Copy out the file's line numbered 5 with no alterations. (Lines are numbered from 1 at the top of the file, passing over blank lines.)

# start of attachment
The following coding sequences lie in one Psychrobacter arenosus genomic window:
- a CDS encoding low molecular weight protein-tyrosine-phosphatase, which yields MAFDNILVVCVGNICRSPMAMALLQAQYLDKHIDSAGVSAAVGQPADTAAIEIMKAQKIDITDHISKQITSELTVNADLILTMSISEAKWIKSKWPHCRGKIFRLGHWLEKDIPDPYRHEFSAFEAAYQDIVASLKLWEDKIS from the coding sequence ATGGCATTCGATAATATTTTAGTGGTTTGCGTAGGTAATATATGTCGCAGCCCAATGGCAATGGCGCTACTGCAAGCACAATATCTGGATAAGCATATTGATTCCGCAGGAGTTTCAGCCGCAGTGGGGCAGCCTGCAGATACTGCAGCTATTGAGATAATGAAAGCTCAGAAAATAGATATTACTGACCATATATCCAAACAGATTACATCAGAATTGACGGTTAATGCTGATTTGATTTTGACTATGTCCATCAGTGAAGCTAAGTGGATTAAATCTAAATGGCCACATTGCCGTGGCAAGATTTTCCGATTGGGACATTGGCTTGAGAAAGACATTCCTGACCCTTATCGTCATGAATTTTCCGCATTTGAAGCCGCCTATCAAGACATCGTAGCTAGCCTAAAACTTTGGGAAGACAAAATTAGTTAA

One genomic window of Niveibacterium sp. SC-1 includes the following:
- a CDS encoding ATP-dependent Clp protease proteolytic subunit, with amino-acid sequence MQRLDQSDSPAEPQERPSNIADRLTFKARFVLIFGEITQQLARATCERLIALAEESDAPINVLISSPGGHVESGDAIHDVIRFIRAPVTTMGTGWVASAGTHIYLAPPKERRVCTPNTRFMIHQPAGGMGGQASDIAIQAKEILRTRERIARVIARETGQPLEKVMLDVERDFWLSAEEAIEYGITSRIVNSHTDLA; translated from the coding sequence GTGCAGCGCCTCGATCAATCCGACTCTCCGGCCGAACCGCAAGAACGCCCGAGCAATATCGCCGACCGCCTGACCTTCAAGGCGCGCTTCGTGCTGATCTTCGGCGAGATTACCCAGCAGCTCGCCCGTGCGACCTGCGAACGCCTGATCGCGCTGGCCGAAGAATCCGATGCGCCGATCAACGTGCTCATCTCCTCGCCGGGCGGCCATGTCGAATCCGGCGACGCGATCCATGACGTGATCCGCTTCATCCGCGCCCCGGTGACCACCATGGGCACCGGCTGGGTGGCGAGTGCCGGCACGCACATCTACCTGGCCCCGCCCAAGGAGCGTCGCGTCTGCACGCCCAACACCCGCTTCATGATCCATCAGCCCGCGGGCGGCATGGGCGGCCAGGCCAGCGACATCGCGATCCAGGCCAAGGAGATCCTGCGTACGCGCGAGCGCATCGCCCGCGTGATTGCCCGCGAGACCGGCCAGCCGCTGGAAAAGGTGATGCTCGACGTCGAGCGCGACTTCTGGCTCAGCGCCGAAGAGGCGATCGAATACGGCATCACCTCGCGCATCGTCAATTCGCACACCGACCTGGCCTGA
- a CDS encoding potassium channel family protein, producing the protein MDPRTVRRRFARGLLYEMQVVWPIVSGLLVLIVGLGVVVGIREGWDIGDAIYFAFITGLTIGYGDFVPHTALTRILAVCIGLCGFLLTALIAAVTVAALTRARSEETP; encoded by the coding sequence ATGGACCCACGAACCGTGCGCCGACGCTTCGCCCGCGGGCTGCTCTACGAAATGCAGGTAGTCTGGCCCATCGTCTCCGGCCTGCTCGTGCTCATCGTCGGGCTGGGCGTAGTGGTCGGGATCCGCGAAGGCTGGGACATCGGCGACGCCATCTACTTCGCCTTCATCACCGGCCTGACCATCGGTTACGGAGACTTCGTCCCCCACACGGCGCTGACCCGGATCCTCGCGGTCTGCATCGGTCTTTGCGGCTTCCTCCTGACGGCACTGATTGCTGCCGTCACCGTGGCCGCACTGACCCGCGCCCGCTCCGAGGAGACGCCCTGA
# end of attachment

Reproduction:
- a CDS encoding potassium channel family protein, producing the protein MDPRTVRRRFARGLLYEMQVVWPIVSGLLVLIVGLGVVVGIREGWDIGDAIYFAFITGLTIGYGDFVPHTALTRILAVCIGLCGFLLTALIAAVTVAALTRARSEETP; encoded by the coding sequence ATGGACCCACGAACCGTGCGCCGACGCTTCGCCCGCGGGCTGCTCTACGAAATGCAGGTAGTCTGGCCCATCGTCTCCGGCCTGCTCGTGCTCATCGTCGGGCTGGGCGTAGTGGTCGGGATCCGCGAAGGCTGGGACATCGGCGACGCCATCTACTTCGCCTTCATCACCGGCCTGACCATCGGTTACGGAGACTTCGTCCCCCACACGGCGCTGACCCGGATCCTCGCGGTCTGCATCGGTCTTTGCGGCTTCCTCCTGACGGCACTGATTGCTGCCGTCACCGTGGCCGCACTGACCCGCGCCCGCTCCGAGGAGACGCCCTGA